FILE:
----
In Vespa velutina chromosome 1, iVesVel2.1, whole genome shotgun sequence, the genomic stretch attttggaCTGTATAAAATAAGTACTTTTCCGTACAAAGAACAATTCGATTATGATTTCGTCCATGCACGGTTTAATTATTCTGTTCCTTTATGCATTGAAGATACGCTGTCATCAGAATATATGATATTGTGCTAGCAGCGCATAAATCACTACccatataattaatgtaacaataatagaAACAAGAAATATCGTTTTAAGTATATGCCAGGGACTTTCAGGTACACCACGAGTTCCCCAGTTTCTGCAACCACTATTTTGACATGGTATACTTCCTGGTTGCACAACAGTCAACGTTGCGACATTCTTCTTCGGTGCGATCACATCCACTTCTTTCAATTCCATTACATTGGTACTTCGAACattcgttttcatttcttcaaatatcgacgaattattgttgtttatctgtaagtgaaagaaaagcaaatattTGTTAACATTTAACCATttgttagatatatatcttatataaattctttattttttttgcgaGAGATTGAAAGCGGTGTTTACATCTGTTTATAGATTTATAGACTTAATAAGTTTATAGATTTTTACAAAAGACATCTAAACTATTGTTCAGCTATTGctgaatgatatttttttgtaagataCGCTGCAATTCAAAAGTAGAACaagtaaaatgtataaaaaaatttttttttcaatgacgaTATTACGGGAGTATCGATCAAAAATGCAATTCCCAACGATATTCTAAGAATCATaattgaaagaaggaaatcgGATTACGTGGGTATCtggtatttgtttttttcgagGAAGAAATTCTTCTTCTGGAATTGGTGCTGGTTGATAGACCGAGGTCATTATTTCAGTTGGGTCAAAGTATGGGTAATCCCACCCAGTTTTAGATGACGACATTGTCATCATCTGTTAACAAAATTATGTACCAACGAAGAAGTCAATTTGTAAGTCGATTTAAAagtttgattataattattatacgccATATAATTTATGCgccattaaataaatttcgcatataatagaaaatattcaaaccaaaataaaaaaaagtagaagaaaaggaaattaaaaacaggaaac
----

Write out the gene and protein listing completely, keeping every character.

In Vespa velutina chromosome 1, iVesVel2.1, whole genome shotgun sequence, the genomic stretch attttggaCTGTATAAAATAAGTACTTTTCCGTACAAAGAACAATTCGATTATGATTTCGTCCATGCACGGTTTAATTATTCTGTTCCTTTATGCATTGAAGATACGCTGTCATCAGAATATATGATATTGTGCTAGCAGCGCATAAATCACTACccatataattaatgtaacaataatagaAACAAGAAATATCGTTTTAAGTATATGCCAGGGACTTTCAGGTACACCACGAGTTCCCCAGTTTCTGCAACCACTATTTTGACATGGTATACTTCCTGGTTGCACAACAGTCAACGTTGCGACATTCTTCTTCGGTGCGATCACATCCACTTCTTTCAATTCCATTACATTGGTACTTCGAACattcgttttcatttcttcaaatatcgacgaattattgttgtttatctgtaagtgaaagaaaagcaaatattTGTTAACATTTAACCATttgttagatatatatcttatataaattctttattttttttgcgaGAGATTGAAAGCGGTGTTTACATCTGTTTATAGATTTATAGACTTAATAAGTTTATAGATTTTTACAAAAGACATCTAAACTATTGTTCAGCTATTGctgaatgatatttttttgtaagataCGCTGCAATTCAAAAGTAGAACaagtaaaatgtataaaaaaatttttttttcaatgacgaTATTACGGGAGTATCGATCAAAAATGCAATTCCCAACGATATTCTAAGAATCATaattgaaagaaggaaatcgGATTACGTGGGTATCtggtatttgtttttttcgagGAAGAAATTCTTCTTCTGGAATTGGTGCTGGTTGATAGACCGAGGTCATTATTTCAGTTGGGTCAAAGTATGGGTAATCCCACCCAGTTTTAGATGACGACATTGTCATCATCTGTTAACAAAATTATGTACCAACGAAGAAGTCAATTTGTAAGTCGATTTAAAagtttgattataattattatacgccATATAATTTATGCgccattaaataaatttcgcatataatagaaaatattcaaaccaaaataaaaaaaagtagaagaaaaggaaattaaaaacaggaaac